Driving a DIY kit car
Credit: NITZAN RAZ
Kit cars are getting some recognition, and thanks to Ed Konda (plus a huge wad of cash), you can have one too.
With the variety available in the market these days, you’d think that all the bases are covered, but for some, a car built in a mega factory by a large manufacturer is just not appealing enough.
If you are a bit handy with tools, you can look towards buying – and then building – a kit car. The kit car industry might not be common, but it is massive and offers vehicles of all types and sizes. But even if you buy all the necessary bits and pieces for your kit, putting them all together is not an easy job, especially since the finished product has to satisfy the Ministry of Transportation in order for it to get registered.
That is where Ed Konda can come in to help. He is the owner of Ontario Kit Car Consultants, and for a fee, he can help complete your project car or build you one from scratch.
Retired from his day job as an aeronautics engineer, Konda had always loved tinkering with cars, so now he builds kit cars. This hobby has become more than a full-time job, as Konda mentioned that some days he can be found working on cars for 10 hours straight.
His expertise and reputation has certainly helped him stay busy, and kit car companies often call him up for advice and love seeing how he put one of their cars together.
One such company is Factory Five Racing (FFR) from Massachusetts, United States. This company currently makes kits for six different models, ranging from the popular AC Cobra replica to what you’re looking at on this page, the GTM supercar. This mid-engined coupe takes obvious design inspiration from the Ford GT40 racers from the 1960’s but takes the design towards a more modern direction.
While there are roughly 100 kit car assemblers in Canada, Konda is the only one who makes the GTM probably because it is one of the toughest kits to put together. He has built four GTM supercars so far, each eating up roughly 700 hours of his life.
Looking at two finished examples of the FFR GTM at Konda’s location in Severn Bridge, Ontario – it certainly appeared like time well spent. The GTM is a visual delight, carrying all the signature supercar traits of a low and wide body that sits mere inches off the ground.
It has the performance to back those looks also. Being a kit car, you can slot is just about any drivetrain – with some modifications – but the red example I drove had the most ideal powerplant;: a 6.7L V8 crate motor from General Motors, which then got tuned by Katech Racing, so now it produces 550 hp and 540 lb-ft of torque. When you factor in its curb weight of just 1,180 kg (that’s less than what a Nissan cube weighs), you can get some idea that this will be a quick car. While no exact performance numbers are available, it is fair to say it can sprint from zero to 100 km/h in under four seconds and top out at just over 300 km/h – not bad at all for a car built in a shed.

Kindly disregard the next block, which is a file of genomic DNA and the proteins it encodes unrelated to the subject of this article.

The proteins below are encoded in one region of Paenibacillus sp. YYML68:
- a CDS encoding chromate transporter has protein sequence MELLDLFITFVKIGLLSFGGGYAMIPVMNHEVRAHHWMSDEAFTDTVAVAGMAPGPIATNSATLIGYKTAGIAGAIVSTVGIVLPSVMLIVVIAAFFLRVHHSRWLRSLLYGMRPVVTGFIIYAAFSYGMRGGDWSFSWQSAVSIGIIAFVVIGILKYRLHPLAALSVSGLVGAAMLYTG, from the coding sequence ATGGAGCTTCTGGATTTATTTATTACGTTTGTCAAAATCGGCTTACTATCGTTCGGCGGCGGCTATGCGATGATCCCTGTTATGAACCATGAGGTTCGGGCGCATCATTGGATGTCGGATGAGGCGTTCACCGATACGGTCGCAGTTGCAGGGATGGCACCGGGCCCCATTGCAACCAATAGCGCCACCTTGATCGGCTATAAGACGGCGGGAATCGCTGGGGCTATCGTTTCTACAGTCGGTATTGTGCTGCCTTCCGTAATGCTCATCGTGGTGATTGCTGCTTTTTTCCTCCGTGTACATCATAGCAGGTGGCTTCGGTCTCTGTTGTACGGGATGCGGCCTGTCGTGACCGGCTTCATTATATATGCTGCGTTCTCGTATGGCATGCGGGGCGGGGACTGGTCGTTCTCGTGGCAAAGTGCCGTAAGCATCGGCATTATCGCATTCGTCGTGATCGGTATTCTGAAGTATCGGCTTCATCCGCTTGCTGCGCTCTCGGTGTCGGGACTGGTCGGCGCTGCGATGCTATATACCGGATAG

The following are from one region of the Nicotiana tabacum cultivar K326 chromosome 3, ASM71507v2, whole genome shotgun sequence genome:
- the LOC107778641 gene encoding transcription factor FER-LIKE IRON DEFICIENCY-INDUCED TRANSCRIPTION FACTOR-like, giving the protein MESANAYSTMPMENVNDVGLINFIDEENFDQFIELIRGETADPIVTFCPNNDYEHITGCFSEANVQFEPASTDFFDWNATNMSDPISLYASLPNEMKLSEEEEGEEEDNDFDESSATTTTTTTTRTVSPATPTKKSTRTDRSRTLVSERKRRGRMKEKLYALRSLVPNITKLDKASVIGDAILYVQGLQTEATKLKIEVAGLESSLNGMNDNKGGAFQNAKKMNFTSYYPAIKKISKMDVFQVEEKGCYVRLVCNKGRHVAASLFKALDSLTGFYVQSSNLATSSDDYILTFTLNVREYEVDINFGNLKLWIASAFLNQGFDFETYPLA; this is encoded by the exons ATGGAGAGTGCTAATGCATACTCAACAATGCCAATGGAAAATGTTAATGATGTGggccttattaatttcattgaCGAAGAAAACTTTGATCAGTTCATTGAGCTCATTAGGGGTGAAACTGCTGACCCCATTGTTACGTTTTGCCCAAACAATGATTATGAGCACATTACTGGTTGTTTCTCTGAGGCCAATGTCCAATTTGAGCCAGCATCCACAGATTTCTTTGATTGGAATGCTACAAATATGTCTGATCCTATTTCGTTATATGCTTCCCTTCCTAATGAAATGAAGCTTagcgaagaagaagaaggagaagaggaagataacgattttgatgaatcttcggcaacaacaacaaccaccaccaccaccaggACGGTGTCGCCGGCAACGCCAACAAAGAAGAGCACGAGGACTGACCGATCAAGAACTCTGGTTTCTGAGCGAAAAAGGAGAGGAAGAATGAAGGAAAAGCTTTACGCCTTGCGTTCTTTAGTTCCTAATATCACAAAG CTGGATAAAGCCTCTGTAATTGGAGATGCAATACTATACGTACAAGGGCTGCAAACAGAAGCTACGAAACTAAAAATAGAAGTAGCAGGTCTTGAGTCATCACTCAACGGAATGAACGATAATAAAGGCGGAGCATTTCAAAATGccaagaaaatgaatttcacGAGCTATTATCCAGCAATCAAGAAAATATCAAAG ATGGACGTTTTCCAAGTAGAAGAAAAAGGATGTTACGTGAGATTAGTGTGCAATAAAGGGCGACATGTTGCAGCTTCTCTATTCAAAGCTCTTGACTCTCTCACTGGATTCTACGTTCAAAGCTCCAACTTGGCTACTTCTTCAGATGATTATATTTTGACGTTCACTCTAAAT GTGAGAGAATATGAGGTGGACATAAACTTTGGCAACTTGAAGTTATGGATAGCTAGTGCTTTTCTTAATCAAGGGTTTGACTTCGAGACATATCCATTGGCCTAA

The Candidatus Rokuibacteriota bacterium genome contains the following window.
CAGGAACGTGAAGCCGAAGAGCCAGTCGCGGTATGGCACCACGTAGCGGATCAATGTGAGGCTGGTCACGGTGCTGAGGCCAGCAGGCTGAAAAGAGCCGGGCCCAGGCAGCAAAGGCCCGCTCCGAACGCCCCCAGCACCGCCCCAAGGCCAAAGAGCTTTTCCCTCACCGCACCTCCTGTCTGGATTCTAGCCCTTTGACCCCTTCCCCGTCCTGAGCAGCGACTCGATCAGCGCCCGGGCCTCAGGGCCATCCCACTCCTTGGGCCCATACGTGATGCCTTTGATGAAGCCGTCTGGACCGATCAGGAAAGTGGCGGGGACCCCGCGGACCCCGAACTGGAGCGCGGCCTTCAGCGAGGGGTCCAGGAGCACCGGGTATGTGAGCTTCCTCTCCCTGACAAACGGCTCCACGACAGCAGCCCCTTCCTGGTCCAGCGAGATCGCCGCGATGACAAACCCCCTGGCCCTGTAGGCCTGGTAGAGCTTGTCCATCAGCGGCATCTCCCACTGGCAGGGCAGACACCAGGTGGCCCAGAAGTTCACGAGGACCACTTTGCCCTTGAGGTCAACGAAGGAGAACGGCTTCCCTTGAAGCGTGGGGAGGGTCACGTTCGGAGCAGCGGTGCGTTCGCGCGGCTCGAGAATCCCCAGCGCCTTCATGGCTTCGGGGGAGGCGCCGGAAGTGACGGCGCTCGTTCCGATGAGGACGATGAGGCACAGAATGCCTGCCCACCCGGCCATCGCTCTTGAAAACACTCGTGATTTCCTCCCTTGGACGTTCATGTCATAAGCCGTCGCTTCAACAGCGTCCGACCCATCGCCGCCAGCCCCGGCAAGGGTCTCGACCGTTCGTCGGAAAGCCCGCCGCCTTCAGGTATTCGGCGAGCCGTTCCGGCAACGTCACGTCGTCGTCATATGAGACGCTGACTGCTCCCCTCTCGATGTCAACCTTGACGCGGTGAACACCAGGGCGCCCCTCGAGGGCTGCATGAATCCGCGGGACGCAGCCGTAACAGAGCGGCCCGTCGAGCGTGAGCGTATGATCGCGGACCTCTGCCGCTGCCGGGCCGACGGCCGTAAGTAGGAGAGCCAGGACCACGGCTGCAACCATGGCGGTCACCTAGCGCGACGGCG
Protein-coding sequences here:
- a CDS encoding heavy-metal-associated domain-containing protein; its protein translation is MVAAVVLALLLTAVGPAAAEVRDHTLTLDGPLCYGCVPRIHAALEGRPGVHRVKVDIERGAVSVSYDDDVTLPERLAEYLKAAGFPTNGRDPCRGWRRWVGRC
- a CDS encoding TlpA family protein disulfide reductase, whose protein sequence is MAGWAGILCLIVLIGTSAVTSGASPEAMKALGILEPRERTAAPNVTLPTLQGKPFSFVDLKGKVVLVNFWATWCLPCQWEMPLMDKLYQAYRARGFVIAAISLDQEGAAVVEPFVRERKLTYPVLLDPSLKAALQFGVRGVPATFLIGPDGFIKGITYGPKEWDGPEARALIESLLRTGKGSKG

The thing I loved the most was its engine, which thanks to not having any traction or stability control nannies, offered a response that was sharper than a surgeon’s scalpel. Even if you twitched your pinky toe, the car would erupt forward like it was shot from a cannon, and the accompanying sound would have you giggling like a teenage girl at a One Direction concert.
Handling all that power to the rear wheels is a six-speed manual taken from a Porsche 911 GT2, because it is the best gearbox for the job. The shifts do take a little getting used to, but it is a satisfying unit to use nonetheless.
What surprised me most was how well it rode. Even on broken tarmac, there were no nasty shakes or rattles, and the handling is quite neutral and forgiving. The steering was quite direct and offered good weight also. The only thing I would change are the brakes. While it had discs all around, there was no ABS or servo assistance, so you have to be firm with them. When you’re in a car as fast as this, you need the best brakes money can buy.
I would also work on making the interior nicer. While better than most kit cars I have come across, I would prefer a seat with an adjustable backrest, and would do my best to cover any visible wires.
Ergonomics is not its strong point either, as there are no cubbyholes or pockets to put you stuff in, and neither does the car has any trunk.
By now, you are either tempted to get your hands on one or completely put off by it. If you have the case of the former, you can buy the kit yourself in Canada for $22,990. That kit won’t have all the things you need and neither will it have any powertrain.
Konda said that if you do all the work yourself, you’ll have a running car by the time you invest $80,000 into it. If you get him to build it for you, you’ll be in at roughly $110,000 depending on the engine you pick.
Remember, it will take Konda the best part of four months to build you one, however, if you want one now, the car you see here is for sale for just $65,000. If I had that kind of cash lying around, I just might be tempted to bring it home.